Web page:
The Difference of Main Recall Between Pictures and Words When Presented on a Background or No Background.
Tara M. O’Donnell
State University of New York at StonyBrook
The picture superiority effect has been studied for many years and many theories have been proposed to explain it. Craik and Loackhart (1972) have found that pictures are always remembered better than words. Swets and Birdsall (1967) on the other hand have used the signal detection theory to try to explain how the picture superiority effect could be reversed. The signal detection theory states that it takes longer to find critical items when there is other extra information in the way. This is what we hope to prove. By showing participants pictures and words on a background or no background we hope to show that words will be remembered better when on a background. This hypothesis is supported by the signal detection theory because we believe that it will take longer to find the picture on a background, giving the participants less time to encode and store it, thus making retrieval of the item harder.
The Difference of Main Recall Between Pictures and Words When Presented on a Background or No Background
An experiment was performed to test the finding that pictures are remembered better than words. This finding has been termed the “picture superiority effect” and has been demonstrated in numerous experiments (Craik and Loackhart, 1972, and Paivio, 1986). In a typical experiment the participants were asked to study a mixed list of words and pictures and were then asked to recall the studied items. According to Paivio, Rogers, and Smythe (1968) it was found that the pictures of objects were recalled significantly better than their names. Over the years, many theories have been proposed to explain the picture superiority effect.
One possible explanation that has been proposed concerns levels of processing as given by Craik and Loackhart (1972). Based on levels of processing, it has been proposed that there is a deeper level of encoding for pictures than for words. There are three levels of encoding; graphemic, phametic, and semantic (Craik and Loackhart, 1972). Words are remembered more in the first two levels, where as pictures are remembered better at the third and deepest level (Craik and Loackhart, 1972). The deeper the level, the better something is encoded, and thus, remembered and retrieved quicker and better.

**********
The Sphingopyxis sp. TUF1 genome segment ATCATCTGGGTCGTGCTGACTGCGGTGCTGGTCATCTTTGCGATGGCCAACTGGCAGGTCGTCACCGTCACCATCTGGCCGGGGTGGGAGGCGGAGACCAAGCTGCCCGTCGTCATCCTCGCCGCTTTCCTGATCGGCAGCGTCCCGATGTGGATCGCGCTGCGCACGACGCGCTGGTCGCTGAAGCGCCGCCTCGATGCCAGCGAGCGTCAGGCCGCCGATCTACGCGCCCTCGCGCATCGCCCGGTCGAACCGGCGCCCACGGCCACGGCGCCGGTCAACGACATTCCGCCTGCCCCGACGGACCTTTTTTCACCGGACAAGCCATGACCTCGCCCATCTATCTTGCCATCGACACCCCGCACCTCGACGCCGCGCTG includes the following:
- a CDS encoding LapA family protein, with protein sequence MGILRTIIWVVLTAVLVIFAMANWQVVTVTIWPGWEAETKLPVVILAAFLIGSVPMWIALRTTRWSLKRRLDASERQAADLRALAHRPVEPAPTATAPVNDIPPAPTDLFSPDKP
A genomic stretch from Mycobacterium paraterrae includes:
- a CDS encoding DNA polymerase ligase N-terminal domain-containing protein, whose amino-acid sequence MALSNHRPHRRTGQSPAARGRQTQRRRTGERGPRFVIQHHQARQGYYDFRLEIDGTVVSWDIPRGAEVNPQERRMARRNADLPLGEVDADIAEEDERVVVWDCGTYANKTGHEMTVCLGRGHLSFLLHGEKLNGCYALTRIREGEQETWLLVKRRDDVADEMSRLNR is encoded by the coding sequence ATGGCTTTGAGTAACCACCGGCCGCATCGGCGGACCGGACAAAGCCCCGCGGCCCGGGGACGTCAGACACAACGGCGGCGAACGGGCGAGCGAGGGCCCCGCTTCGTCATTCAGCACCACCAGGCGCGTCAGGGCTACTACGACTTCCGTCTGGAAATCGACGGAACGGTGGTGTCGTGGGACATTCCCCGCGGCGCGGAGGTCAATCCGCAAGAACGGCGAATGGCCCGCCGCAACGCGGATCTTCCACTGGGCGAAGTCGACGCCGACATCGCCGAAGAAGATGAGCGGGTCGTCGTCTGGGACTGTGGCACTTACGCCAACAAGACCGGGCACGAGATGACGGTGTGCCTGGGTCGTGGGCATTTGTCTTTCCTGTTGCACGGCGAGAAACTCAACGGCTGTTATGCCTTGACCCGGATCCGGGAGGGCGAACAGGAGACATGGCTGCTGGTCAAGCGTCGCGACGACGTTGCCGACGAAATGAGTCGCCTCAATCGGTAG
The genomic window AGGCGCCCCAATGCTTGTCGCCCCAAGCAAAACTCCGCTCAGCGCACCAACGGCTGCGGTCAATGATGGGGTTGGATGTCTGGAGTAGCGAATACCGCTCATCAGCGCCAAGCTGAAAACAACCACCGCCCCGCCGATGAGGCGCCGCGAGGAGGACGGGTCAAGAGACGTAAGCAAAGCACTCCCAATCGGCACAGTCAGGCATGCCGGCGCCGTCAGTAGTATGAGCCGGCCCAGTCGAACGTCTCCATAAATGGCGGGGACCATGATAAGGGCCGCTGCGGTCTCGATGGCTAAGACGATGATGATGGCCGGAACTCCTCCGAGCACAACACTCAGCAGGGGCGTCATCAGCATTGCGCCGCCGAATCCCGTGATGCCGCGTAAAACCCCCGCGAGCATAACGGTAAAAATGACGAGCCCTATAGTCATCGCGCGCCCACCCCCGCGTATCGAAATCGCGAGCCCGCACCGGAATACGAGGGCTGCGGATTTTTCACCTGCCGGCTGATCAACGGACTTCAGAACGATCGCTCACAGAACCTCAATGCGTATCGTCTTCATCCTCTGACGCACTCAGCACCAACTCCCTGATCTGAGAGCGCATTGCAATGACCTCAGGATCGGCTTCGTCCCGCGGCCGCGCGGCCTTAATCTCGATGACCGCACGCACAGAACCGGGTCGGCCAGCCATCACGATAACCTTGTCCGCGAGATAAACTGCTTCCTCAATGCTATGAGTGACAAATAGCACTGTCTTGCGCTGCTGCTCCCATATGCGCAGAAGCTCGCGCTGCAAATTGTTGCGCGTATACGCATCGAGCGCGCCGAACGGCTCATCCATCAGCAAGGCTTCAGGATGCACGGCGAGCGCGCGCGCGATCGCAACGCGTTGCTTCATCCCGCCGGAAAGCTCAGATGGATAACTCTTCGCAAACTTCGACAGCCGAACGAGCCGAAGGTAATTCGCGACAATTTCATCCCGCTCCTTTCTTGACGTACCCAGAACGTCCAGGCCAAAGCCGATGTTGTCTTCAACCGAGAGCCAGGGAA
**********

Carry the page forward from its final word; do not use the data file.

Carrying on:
Another explanation for the picture superiority effect is the dual coding hypothesis. Paivio (1986) states that the verbal and pictorial information are stored independently, but are interconnected. In other words, independence means that one system may be active while the other is not, or that both can be active at the same time. Interconnected-
ness, on the other hand, suggests that one system can be activated by the other through related pathways that connect verbal and pictorial units. Pictures are more likely to elicit both verbal and pictorial codes than are words, which could be a reason why they are remembered better.
Although several studies have shown the picture superiority effect may be explained by the theories above, other theories such as signal detection suggest the picture superiority effect may be reversed (words remembered better than pictures). Since a problem with encoding might have to do with the interference of encoding in which extraneous information interferes with the critical items, we proposed that words would be remembered better than pictures on a background. According to signal detection theory, it takes longer to find the critical items when there is a background (Swets and Birdsall, 1967).
To test this hypothesis we used a mixed design in which all participants viewed both pictures and words, but one group viewed the critical pictures and words on a background and the other group viewed the same items on no background
Based on the theories discussed above, we predict that pictures will be better remembered than words when they are both presented on a plain white background. However, we predicted that words would be remembered better than pictures if they were presented on a background. This outcome would support the signal detection theory. Two other hypotheses were also derived for the picture superiority effect, they were that regardless of the fact if the stimuli was a word or a picture there would be no difference when presented on no background. The second alternative hypothesis is that pictures will always be remembered better than words whether or not if they are on a background or no background.